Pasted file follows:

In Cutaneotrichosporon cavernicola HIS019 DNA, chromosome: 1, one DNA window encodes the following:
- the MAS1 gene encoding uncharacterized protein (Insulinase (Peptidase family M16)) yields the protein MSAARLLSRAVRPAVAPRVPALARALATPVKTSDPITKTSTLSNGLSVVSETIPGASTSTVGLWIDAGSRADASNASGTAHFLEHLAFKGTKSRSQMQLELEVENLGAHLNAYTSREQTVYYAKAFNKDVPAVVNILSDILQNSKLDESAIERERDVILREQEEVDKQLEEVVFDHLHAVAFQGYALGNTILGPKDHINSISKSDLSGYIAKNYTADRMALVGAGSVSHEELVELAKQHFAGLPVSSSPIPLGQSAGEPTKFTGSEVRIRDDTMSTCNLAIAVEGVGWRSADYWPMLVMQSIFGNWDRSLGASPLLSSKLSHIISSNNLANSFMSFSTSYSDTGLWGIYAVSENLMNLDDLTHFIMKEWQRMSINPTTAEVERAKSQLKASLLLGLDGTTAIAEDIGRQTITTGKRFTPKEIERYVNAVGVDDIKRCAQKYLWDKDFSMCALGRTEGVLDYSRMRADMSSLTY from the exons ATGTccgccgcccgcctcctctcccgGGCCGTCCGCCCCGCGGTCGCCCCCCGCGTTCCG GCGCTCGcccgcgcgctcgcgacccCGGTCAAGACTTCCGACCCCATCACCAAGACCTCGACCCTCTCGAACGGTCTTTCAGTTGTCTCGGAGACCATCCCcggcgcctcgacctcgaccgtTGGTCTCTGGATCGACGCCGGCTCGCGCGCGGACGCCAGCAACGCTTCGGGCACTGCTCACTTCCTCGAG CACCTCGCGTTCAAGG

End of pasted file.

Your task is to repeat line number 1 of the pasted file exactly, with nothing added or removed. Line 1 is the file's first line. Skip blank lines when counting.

In Cutaneotrichosporon cavernicola HIS019 DNA, chromosome: 1, one DNA window encodes the following: